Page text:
Ready to quit smoking? Check out these new alternatives to make it last this time

Dr. Peter Barkett
Special to the Kitsap Sun

It is never too late to quit tobacco. If you’ve tried but have not been successful, or returned to smoking, it’s worth exploring some new approaches that could be a better fit for you. For those who are able to succeed, whether on a first or fifth attempt, the rewards are great. Tobacco cessation is often the single most important thing a person can do to reduce cancer risk, improve cardiovascular health and avoid debilitating respiratory disease.

The truth is that most people know about the health risks of smoking like lung cancer and chronic obstructive pulmonary disease. Last month I saw one of my patients in the clinic after he had been hospitalized for the third or fourth time in 2023 with respiratory complications of smoking. We talked about how he was doing and how to adjust his medical therapy. Then I asked him about his smoking and what I could do to help him quit tobacco. We had talked about tobacco many times before. He knew the impact it was having on his health. He had even quit successfully for short periods in the past, but he felt powerless and discouraged to give it up for good. But different approaches work for different people, and we discussed other methods like focusing on different motivators with acceptance and commitment therapy (ACT).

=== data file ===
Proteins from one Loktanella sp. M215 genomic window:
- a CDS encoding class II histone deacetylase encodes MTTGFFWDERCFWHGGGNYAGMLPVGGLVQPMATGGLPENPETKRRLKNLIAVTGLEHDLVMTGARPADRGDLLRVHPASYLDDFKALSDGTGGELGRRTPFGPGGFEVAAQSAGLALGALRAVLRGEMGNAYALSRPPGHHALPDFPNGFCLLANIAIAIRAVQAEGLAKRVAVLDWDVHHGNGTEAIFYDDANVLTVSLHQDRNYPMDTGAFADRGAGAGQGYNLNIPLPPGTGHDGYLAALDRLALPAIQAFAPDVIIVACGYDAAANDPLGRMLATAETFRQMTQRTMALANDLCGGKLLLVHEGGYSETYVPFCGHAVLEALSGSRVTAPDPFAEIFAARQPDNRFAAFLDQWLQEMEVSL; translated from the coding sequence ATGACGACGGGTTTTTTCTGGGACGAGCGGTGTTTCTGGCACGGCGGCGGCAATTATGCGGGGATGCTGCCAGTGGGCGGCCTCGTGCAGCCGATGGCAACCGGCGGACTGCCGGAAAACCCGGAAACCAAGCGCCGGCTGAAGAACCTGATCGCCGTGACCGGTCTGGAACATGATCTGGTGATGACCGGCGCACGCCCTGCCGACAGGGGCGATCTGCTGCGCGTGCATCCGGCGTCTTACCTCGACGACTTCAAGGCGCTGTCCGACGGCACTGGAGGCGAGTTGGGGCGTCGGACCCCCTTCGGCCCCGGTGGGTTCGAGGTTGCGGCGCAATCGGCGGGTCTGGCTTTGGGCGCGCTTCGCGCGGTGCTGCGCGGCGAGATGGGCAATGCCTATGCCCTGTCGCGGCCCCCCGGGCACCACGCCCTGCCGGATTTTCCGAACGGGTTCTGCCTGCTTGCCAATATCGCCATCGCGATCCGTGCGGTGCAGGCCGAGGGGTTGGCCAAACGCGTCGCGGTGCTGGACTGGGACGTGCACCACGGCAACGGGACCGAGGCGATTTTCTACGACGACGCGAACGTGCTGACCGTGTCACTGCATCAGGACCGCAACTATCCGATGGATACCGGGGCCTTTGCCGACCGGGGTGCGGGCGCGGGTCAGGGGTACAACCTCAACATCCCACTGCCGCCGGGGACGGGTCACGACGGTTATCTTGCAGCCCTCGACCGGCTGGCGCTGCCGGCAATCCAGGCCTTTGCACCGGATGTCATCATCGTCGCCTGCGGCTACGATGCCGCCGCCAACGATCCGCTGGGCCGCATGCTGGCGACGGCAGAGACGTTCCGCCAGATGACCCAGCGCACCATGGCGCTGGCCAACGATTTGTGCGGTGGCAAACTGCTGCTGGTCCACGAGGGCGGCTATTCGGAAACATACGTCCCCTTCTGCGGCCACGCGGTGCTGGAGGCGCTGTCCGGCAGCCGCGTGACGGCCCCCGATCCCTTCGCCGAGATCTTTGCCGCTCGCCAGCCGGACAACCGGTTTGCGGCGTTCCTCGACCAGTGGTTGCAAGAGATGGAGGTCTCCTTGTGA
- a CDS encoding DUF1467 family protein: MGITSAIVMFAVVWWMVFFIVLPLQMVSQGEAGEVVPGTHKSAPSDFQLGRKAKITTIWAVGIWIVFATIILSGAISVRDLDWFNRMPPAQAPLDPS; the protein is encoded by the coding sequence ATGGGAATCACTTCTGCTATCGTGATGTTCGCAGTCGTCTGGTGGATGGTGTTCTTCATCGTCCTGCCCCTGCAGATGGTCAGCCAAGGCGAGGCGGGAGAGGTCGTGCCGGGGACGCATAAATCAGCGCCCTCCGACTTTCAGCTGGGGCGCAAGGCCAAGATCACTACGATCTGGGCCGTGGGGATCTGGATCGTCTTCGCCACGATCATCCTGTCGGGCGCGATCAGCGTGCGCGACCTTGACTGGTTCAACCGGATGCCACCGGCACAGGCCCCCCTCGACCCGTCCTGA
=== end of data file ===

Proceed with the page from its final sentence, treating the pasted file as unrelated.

It's true that quitting is challenging for many people, and it doesn’t always happen the first time, as many as half of those who try don’t quit or relapse on the first try. The challenges of stopping smoking are less of a testament to lack of individual will power as they are testament to the incredibly difficult task of changing one’s lifestyle, especially with a habit so addictive as smoking. If you’ve tried to quit but haven’t done so yet, give yourself some grace, and don’t shy away from trying again – perhaps with a different approach. So, what are the best ways to break the habit of smoking?

Peter Barkett

The standard approach

Currently, the standard tobacco cessation approach is to pair prescription medication with cognitive behavioral therapy (CBT). CBT for tobacco cessation, whether done as an individual or as part of a group, usually focuses on understanding why someone smokes and then avoiding, controlling or distracting from those triggers.

Understanding the 'why' behind your habits

The “why” of smoking can be complicated. Sometimes it has to do with managing stress or the comfort of a familiar routine. Sometimes it has to do with how a person grew up or the behaviors of co-workers or family members. In the CBT model, understanding someone’s “why” for smoking leads directly to identifying triggers that can be modified.

For example, if smoking is a way to relieve stress at work, then finding other ways to reduce stress at work might make it easier to quit. Perhaps moving into a less stressful role or reporting to a supervisor with a different management style can make attempts to quit more successful. If all else fails, distracting oneself with a different habit can lessen the desire to smoke – such as walking during the lunch hour, chewing gum or squeezing a stress ball.